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The Best Places for Young Families in Nebraska

When couples start having children, their priorities typically take a major turn as they focus on providing for their children’s needs more than their own. Often, this means searching for a family-friendly place to call home: an area with affordable housing, good job opportunities, great schools and other families that prioritize buying a home and investing in the community around them.

It’s not always possible to find a locale that excels in all these areas, but it’s certainly possible to find a place that offers a comfortable combination of family-centered features. One example is Nebraska, where, for example, the cost of living is lower than the national average and commutes are short. In a recent survey, researchers at LendingTree also found that some of Nebraska’s most attractive communities for young families are spread throughout the state, not just concentrated in a few spots. Keep reading to learn more about what we found and how these places stack up with one another.

Key takeaways

  • Holdrege ranks as the best place to raise a family in Nebraska, with a final score of 73.6.
  • Chadron and Sidney take the second and third spots, with final scores of 72.9 and 72.0, respectively.
  • At the opposite end of the list, we found Plattsmouth to be the most challenging place for young families in Nebraska, with a final score of 45.3.
  • Bellevue and Scottsbluff rounded out the bottom three towns on our list, with final scores of 45.6 and 47.1, respectively.

The top 10 cities to live in Nebraska

No. 1: Holdrege

This small city is about two and a half hours west of Lincoln, Nebraska’s capital and second-largest city. Despite its size, Holdrege offers amenities many young families might desire, such as a popular YMCA, a modern performing arts center and the Nebraska Prairie Museum. The median household income for families with children is $71,985 in Holdrege. Meanwhile, unemployment for 25- to 44-year-olds is 0%, a sign of a strong job market. With a median housing cost of $704 per month, it’s not surprising 73.4% of families with children are homeowners.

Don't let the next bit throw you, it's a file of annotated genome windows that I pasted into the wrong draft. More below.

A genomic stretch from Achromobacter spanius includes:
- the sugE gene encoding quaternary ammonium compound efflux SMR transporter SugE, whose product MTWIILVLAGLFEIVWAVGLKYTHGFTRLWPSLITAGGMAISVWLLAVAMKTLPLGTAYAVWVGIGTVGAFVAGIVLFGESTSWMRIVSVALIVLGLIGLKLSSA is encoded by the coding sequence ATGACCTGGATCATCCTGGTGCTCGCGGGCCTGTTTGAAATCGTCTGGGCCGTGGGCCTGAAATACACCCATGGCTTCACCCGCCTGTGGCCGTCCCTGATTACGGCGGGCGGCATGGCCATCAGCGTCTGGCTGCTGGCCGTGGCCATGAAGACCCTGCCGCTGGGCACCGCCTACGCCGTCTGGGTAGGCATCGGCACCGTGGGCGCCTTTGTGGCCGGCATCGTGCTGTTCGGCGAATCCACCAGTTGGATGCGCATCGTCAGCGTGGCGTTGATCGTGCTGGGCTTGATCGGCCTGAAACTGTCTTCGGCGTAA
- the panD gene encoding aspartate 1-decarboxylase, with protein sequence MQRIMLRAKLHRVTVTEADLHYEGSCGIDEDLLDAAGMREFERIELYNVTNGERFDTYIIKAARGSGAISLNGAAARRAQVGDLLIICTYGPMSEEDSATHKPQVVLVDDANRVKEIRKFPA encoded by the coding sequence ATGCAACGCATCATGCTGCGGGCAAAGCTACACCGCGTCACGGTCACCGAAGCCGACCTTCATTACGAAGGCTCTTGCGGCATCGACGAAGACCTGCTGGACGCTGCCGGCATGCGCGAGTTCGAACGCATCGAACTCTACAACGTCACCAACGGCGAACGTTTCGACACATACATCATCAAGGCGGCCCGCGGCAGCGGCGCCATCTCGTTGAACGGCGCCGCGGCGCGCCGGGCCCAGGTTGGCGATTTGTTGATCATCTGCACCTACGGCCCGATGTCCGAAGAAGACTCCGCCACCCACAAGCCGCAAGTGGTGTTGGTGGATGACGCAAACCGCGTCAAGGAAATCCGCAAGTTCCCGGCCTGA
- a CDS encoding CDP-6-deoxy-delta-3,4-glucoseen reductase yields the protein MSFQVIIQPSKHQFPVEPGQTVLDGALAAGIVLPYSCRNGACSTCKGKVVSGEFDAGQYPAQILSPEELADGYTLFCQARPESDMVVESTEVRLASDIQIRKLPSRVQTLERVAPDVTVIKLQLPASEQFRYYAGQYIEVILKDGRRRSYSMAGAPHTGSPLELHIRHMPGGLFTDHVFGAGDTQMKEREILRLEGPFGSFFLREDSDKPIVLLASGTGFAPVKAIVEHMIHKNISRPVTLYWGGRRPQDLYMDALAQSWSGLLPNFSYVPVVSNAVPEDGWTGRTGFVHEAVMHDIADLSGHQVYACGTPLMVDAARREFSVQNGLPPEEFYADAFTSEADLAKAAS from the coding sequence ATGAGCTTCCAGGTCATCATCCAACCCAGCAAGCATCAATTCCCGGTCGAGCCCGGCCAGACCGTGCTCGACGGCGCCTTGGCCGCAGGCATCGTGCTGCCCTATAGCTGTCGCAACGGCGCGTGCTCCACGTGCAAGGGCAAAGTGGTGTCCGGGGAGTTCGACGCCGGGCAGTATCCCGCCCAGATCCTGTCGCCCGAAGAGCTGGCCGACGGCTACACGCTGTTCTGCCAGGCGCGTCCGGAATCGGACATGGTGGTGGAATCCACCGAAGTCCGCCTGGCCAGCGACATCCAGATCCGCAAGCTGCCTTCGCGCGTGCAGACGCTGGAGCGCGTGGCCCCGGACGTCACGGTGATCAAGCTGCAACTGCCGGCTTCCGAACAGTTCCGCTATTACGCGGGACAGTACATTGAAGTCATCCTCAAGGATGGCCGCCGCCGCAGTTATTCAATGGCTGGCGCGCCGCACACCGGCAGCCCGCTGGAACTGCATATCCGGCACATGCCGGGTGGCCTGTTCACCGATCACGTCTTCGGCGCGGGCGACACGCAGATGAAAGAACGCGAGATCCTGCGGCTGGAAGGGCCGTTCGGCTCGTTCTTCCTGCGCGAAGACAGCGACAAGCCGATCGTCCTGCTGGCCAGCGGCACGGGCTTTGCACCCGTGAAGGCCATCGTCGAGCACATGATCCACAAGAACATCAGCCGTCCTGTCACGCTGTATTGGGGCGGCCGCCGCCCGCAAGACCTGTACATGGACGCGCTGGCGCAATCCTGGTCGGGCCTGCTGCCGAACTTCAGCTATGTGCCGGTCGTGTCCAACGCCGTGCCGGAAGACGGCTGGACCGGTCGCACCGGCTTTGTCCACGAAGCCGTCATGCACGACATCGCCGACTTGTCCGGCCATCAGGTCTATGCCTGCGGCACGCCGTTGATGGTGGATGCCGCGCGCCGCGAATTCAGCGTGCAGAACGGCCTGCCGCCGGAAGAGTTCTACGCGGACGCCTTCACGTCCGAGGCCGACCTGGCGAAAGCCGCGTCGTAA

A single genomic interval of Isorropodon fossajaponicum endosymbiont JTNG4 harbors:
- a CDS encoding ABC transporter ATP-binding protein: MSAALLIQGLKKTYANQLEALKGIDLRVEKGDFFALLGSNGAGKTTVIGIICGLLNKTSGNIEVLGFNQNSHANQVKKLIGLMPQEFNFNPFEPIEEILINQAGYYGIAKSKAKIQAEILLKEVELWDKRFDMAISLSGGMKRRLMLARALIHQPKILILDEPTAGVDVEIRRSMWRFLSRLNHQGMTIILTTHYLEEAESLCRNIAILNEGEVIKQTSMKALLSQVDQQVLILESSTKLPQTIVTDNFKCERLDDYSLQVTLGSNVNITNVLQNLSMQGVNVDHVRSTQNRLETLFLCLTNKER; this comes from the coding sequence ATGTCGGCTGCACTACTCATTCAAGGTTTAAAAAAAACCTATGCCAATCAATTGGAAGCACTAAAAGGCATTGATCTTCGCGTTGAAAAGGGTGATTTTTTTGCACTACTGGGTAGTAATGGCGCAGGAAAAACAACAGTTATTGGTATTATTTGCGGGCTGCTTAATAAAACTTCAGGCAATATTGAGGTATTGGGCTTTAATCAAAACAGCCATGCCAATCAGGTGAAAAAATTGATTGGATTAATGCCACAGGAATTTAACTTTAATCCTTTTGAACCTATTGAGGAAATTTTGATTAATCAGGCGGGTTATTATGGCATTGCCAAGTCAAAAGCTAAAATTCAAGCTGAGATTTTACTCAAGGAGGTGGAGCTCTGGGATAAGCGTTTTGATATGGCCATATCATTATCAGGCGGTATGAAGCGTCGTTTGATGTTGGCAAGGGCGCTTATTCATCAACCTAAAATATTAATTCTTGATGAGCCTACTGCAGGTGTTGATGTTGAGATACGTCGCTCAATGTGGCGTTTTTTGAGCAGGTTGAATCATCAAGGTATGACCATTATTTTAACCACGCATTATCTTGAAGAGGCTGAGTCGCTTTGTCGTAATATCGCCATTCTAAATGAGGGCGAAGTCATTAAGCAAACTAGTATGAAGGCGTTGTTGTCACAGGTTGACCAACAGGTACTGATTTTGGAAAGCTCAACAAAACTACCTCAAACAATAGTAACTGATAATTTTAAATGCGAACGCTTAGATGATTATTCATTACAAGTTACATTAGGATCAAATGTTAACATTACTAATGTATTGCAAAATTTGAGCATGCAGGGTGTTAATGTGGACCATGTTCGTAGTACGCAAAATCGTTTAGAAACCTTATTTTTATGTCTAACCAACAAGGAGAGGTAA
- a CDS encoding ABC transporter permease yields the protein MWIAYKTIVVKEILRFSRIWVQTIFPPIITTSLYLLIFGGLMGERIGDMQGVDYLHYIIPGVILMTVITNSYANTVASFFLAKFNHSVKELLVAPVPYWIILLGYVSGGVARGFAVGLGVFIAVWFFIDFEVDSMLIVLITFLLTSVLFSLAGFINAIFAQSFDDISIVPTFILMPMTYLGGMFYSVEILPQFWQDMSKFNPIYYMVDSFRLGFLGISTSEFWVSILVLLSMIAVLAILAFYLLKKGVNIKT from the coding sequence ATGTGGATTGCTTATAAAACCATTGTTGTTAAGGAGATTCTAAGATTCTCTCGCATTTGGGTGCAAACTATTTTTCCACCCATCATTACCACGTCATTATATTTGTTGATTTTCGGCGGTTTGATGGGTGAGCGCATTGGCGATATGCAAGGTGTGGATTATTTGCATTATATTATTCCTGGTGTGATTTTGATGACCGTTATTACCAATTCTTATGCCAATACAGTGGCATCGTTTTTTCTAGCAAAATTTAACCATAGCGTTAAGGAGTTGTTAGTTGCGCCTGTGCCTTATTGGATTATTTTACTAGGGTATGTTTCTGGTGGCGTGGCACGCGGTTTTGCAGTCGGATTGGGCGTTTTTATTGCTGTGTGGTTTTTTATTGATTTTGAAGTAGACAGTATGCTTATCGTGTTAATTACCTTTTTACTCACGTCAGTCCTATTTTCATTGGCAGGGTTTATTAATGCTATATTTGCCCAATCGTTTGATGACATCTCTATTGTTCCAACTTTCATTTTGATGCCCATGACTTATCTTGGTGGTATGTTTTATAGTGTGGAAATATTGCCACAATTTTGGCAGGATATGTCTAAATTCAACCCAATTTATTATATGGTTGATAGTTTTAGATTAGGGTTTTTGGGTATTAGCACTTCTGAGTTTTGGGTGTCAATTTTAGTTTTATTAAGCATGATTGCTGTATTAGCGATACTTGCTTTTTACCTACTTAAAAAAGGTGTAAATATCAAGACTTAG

No. 2: Chadron

In northwestern Nebraska near the state line with South Dakota, Chadron is home to some 5,400 residents. Families here have easy recreational access to the Nebraska National Forest and to cultural and sporting events at Chadron State College. The median household income of families with children is $64,969, and the unemployment rate of 25- to 44-year-olds is 0%. At $690 per month, the median housing cost appears affordable, since 64.4% of families with children own homes. That percentage isn’t quite as high as it is in top-ranked Holdrege, but slightly more Chadron households have children.

No. 3: Sidney

Home to about 6,400 residents, Sidney is near the Colorado state line, just off Interstate 80, a main thoroughfare that crosses Nebraska. It has the second-highest household income for any top 10 city, although the median housing cost is also higher, $841 per month. Affordable housing seems plentiful here, since some three-quarters of families with children own homes. With a 0.6% unemployment rate for 25- to 44-year-olds, the job market also appears strong. The average commute time of 10.9 minutes is one of the lowest on this list.